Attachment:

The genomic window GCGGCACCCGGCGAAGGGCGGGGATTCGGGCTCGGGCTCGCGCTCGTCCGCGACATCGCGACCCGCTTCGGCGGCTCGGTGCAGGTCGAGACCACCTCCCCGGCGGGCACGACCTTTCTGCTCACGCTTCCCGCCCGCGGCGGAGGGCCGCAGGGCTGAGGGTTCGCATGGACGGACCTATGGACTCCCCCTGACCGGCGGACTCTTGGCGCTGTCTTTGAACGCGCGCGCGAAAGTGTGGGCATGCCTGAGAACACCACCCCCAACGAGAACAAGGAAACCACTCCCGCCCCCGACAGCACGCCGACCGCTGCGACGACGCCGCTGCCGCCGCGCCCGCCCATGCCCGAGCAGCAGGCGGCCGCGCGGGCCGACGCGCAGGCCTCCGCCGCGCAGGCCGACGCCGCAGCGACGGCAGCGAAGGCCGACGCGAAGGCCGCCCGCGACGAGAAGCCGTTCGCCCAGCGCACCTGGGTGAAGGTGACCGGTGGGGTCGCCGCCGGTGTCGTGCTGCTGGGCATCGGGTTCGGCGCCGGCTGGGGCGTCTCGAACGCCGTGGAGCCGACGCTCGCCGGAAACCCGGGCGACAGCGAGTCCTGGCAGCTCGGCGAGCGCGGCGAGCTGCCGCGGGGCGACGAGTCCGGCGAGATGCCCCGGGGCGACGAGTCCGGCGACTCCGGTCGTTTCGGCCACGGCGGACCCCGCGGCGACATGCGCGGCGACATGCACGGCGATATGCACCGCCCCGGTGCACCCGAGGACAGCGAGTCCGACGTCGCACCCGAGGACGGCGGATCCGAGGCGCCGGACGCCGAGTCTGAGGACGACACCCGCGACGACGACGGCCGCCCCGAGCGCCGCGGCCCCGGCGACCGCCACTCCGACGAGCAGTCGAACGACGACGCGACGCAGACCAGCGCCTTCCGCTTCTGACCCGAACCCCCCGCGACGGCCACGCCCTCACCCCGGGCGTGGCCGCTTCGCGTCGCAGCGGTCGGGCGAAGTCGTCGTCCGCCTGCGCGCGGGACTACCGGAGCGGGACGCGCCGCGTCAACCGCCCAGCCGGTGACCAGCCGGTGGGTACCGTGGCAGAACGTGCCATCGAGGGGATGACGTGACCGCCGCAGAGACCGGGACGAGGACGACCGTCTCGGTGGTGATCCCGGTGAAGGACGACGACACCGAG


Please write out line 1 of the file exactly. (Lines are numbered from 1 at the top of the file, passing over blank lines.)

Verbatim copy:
The genomic window GCGGCACCCGGCGAAGGGCGGGGATTCGGGCTCGGGCTCGCGCTCGTCCGCGACATCGCGACCCGCTTCGGCGGCTCGGTGCAGGTCGAGACCACCTCCCCGGCGGGCACGACCTTTCTGCTCACGCTTCCCGCCCGCGGCGGAGGGCCGCAGGGCTGAGGGTTCGCATGGACGGACCTATGGACTCCCCCTGACCGGCGGACTCTTGGCGCTGTCTTTGAACGCGCGCGCGAAAGTGTGGGCATGCCTGAGAACACCACCCCCAACGAGAACAAGGAAACCACTCCCGCCCCCGACAGCACGCCGACCGCTGCGACGACGCCGCTGCCGCCGCGCCCGCCCATGCCCGAGCAGCAGGCGGCCGCGCGGGCCGACGCGCAGGCCTCCGCCGCGCAGGCCGACGCCGCAGCGACGGCAGCGAAGGCCGACGCGAAGGCCGCCCGCGACGAGAAGCCGTTCGCCCAGCGCACCTGGGTGAAGGTGACCGGTGGGGTCGCCGCCGGTGTCGTGCTGCTGGGCATCGGGTTCGGCGCCGGCTGGGGCGTCTCGAACGCCGTGGAGCCGACGCTCGCCGGAAACCCGGGCGACAGCGAGTCCTGGCAGCTCGGCGAGCGCGGCGAGCTGCCGCGGGGCGACGAGTCCGGCGAGATGCCCCGGGGCGACGAGTCCGGCGACTCCGGTCGTTTCGGCCACGGCGGACCCCGCGGCGACATGCGCGGCGACATGCACGGCGATATGCACCGCCCCGGTGCACCCGAGGACAGCGAGTCCGACGTCGCACCCGAGGACGGCGGATCCGAGGCGCCGGACGCCGAGTCTGAGGACGACACCCGCGACGACGACGGCCGCCCCGAGCGCCGCGGCCCCGGCGACCGCCACTCCGACGAGCAGTCGAACGACGACGCGACGCAGACCAGCGCCTTCCGCTTCTGACCCGAACCCCCCGCGACGGCCACGCCCTCACCCCGGGCGTGGCCGCTTCGCGTCGCAGCGGTCGGGCGAAGTCGTCGTCCGCCTGCGCGCGGGACTACCGGAGCGGGACGCGCCGCGTCAACCGCCCAGCCGGTGACCAGCCGGTGGGTACCGTGGCAGAACGTGCCATCGAGGGGATGACGTGACCGCCGCAGAGACCGGGACGAGGACGACCGTCTCGGTGGTGATCCCGGTGAAGGACGACGACACCGAG